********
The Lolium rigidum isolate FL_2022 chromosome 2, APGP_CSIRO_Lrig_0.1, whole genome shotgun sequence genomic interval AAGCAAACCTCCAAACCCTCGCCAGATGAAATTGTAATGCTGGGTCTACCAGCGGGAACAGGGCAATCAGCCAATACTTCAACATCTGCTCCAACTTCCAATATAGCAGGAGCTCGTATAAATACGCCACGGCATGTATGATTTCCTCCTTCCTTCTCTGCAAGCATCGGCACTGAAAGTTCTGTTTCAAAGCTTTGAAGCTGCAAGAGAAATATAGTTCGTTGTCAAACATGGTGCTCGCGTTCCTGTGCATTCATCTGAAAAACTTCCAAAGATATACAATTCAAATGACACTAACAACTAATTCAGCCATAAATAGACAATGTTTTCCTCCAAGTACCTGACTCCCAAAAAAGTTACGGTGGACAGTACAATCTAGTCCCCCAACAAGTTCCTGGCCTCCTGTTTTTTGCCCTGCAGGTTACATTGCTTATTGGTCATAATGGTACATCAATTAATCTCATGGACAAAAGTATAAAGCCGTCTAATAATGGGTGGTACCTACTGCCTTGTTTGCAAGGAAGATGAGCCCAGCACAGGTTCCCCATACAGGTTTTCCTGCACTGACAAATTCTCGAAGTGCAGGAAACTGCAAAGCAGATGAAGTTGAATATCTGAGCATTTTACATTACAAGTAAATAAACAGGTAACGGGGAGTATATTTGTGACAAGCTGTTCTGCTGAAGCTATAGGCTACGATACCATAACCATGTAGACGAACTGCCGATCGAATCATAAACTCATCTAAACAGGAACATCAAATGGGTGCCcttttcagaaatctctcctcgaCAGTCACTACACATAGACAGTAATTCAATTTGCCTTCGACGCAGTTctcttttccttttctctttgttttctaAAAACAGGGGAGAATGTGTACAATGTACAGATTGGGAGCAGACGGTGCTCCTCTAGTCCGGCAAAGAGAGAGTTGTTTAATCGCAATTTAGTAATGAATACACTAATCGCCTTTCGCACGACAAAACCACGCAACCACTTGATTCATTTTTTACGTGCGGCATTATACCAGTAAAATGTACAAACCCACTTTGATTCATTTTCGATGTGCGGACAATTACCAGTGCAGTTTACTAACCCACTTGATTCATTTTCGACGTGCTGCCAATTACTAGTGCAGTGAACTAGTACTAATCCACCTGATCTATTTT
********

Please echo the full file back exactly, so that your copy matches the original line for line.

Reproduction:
The Lolium rigidum isolate FL_2022 chromosome 2, APGP_CSIRO_Lrig_0.1, whole genome shotgun sequence genomic interval AAGCAAACCTCCAAACCCTCGCCAGATGAAATTGTAATGCTGGGTCTACCAGCGGGAACAGGGCAATCAGCCAATACTTCAACATCTGCTCCAACTTCCAATATAGCAGGAGCTCGTATAAATACGCCACGGCATGTATGATTTCCTCCTTCCTTCTCTGCAAGCATCGGCACTGAAAGTTCTGTTTCAAAGCTTTGAAGCTGCAAGAGAAATATAGTTCGTTGTCAAACATGGTGCTCGCGTTCCTGTGCATTCATCTGAAAAACTTCCAAAGATATACAATTCAAATGACACTAACAACTAATTCAGCCATAAATAGACAATGTTTTCCTCCAAGTACCTGACTCCCAAAAAAGTTACGGTGGACAGTACAATCTAGTCCCCCAACAAGTTCCTGGCCTCCTGTTTTTTGCCCTGCAGGTTACATTGCTTATTGGTCATAATGGTACATCAATTAATCTCATGGACAAAAGTATAAAGCCGTCTAATAATGGGTGGTACCTACTGCCTTGTTTGCAAGGAAGATGAGCCCAGCACAGGTTCCCCATACAGGTTTTCCTGCACTGACAAATTCTCGAAGTGCAGGAAACTGCAAAGCAGATGAAGTTGAATATCTGAGCATTTTACATTACAAGTAAATAAACAGGTAACGGGGAGTATATTTGTGACAAGCTGTTCTGCTGAAGCTATAGGCTACGATACCATAACCATGTAGACGAACTGCCGATCGAATCATAAACTCATCTAAACAGGAACATCAAATGGGTGCCcttttcagaaatctctcctcgaCAGTCACTACACATAGACAGTAATTCAATTTGCCTTCGACGCAGTTctcttttccttttctctttgttttctaAAAACAGGGGAGAATGTGTACAATGTACAGATTGGGAGCAGACGGTGCTCCTCTAGTCCGGCAAAGAGAGAGTTGTTTAATCGCAATTTAGTAATGAATACACTAATCGCCTTTCGCACGACAAAACCACGCAACCACTTGATTCATTTTTTACGTGCGGCATTATACCAGTAAAATGTACAAACCCACTTTGATTCATTTTCGATGTGCGGACAATTACCAGTGCAGTTTACTAACCCACTTGATTCATTTTCGACGTGCTGCCAATTACTAGTGCAGTGAACTAGTACTAATCCACCTGATCTATTTT